The Trump White House is nearing completion of an order that would direct the Pentagon to bring future Islamic State group detainees to the Guantánamo Bay prison, despite warnings from national security officials and legal scholars that doing so risks undermining the effort to combat the group, according to administration officials and a draft executive order obtained by The New York Times.
White House officials have spelled out their thinking about a new detainee policy in an evolving series of drafts of an executive order being circulated among national security officials for comment. While previous versions have shown that the draft has undergone many changes — including dropping language about reviving CIA prisons — the plan to add Islamic State group detainees to the Guantánamo population has remained constant.
The latest version of the draft, which circulated this week, would direct Defense Secretary Jim Mattis to use Guantánamo to detain suspected members of “al-Qaida, the Taliban, and associated forces, including individuals and networks associated with the Islamic State.”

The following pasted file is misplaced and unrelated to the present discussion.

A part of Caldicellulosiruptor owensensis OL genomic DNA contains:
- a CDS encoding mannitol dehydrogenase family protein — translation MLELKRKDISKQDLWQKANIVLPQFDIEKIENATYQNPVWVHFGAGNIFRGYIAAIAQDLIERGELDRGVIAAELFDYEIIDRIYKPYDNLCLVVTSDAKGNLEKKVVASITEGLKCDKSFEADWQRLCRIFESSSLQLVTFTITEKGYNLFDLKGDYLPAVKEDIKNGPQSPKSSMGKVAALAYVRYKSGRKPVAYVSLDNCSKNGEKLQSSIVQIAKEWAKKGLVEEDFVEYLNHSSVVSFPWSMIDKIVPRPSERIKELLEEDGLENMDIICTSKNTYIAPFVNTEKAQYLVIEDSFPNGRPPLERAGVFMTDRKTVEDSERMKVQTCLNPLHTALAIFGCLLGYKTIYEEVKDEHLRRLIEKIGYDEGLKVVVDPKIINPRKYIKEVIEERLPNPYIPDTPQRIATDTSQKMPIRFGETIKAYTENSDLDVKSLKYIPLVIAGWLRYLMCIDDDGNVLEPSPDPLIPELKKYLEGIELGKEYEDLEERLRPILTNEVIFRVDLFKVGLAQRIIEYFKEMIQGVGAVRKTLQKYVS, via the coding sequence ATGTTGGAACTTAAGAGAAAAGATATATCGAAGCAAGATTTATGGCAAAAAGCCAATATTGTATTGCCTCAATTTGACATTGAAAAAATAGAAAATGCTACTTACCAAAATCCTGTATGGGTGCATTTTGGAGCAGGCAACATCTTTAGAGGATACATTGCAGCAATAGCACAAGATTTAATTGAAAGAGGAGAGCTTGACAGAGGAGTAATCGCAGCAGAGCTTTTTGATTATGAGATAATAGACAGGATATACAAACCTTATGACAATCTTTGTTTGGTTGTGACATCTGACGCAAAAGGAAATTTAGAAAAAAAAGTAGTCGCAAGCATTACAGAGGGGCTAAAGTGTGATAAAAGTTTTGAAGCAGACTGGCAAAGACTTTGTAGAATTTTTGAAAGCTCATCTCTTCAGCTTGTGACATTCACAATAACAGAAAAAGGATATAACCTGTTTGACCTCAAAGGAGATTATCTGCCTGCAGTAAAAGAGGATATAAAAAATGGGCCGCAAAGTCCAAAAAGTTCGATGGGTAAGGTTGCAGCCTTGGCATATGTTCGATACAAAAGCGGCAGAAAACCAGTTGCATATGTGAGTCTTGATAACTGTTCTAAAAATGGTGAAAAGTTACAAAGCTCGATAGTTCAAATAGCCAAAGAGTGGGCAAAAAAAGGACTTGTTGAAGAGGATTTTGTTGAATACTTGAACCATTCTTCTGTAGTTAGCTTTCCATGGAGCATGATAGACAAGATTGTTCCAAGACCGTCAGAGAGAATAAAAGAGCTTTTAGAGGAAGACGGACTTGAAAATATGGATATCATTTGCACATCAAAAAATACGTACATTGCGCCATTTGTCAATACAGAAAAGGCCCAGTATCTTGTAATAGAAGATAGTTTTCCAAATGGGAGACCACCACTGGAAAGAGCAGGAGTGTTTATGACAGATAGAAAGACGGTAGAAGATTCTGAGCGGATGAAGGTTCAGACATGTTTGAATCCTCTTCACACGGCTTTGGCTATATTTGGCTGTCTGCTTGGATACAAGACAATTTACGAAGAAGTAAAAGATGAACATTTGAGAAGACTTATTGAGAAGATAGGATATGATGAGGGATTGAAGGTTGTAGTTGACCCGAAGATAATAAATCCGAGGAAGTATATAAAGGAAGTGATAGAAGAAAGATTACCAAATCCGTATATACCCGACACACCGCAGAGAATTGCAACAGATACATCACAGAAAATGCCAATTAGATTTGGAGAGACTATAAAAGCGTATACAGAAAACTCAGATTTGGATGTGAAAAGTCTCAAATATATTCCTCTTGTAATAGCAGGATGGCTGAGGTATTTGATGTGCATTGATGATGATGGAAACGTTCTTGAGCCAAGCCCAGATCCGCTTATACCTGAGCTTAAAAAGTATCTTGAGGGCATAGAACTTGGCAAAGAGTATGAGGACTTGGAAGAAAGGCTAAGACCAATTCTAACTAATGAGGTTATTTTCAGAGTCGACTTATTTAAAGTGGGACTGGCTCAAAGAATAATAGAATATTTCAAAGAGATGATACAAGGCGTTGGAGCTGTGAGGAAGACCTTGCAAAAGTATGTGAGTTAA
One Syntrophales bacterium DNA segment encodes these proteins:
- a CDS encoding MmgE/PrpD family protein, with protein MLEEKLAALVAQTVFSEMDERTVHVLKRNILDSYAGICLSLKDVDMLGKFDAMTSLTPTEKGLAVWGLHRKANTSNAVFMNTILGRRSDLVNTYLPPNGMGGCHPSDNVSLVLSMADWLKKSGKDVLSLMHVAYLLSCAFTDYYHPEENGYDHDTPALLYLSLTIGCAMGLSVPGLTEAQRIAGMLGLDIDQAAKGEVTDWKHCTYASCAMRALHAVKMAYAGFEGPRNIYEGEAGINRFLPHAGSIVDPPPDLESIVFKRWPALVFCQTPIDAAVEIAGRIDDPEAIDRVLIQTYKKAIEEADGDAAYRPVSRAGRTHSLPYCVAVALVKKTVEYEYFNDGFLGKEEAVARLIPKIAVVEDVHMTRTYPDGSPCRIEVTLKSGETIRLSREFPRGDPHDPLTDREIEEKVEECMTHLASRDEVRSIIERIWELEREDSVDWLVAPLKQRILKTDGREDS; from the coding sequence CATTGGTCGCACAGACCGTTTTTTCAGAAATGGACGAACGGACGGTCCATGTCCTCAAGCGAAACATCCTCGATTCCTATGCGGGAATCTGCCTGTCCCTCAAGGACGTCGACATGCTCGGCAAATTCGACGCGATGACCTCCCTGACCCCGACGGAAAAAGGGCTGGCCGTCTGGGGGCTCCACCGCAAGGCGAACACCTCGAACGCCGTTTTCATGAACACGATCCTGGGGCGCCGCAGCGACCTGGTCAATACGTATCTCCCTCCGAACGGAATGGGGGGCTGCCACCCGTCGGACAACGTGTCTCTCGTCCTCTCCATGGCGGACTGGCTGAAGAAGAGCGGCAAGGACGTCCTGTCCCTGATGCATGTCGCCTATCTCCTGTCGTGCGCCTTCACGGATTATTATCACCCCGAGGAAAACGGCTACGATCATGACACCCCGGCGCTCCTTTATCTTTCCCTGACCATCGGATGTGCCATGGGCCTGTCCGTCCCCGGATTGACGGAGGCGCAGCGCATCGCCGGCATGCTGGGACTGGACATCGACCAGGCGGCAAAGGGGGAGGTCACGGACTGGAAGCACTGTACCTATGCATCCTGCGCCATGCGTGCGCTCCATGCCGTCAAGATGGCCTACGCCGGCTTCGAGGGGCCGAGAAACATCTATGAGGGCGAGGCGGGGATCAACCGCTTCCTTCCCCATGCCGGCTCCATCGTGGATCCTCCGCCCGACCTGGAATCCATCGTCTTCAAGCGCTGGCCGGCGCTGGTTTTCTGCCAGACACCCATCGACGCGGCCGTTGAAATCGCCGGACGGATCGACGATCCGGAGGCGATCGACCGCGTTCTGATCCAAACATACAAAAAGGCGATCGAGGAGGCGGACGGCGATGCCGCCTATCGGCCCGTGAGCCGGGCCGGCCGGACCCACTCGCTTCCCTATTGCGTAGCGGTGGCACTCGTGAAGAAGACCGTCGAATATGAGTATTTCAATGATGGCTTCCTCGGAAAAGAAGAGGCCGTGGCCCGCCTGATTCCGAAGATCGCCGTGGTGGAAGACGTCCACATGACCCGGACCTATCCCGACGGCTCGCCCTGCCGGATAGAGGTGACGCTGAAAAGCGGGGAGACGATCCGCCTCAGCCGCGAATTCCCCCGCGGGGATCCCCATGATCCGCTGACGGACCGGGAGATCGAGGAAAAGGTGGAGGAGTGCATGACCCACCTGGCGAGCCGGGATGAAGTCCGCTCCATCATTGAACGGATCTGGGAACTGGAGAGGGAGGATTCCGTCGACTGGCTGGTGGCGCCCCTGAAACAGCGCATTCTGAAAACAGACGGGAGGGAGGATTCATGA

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The White House has kept similar language in the draft order despite warnings from career government national security officials that carrying out its plan would give federal judges an opportunity to reject the executive branch’s theory that the war against the Islamic State group is legal, even though Congress never explicitly authorized it.
The issue could arise when reviewing an inevitable habeas corpus lawsuit filed by an Islamic State group detainee, which would place the burden of proof on the U.S. to justify the detention.
The latest version drops language about reviving CIA prisons and references to revitalizing the use of the military commissions system at Guantánamo for prosecuting terrorism suspects.
The Obama administration first argued in late summer 2014 that the Islamic State group was part of the existing armed conflict that Congress authorized in 2001 against al-Qaida and the Taliban. But while the Islamic State group got its start as al-Qaida’s affiliate in Iraq a decade ago, that theory is disputed because the two groups later split and went to war with each other.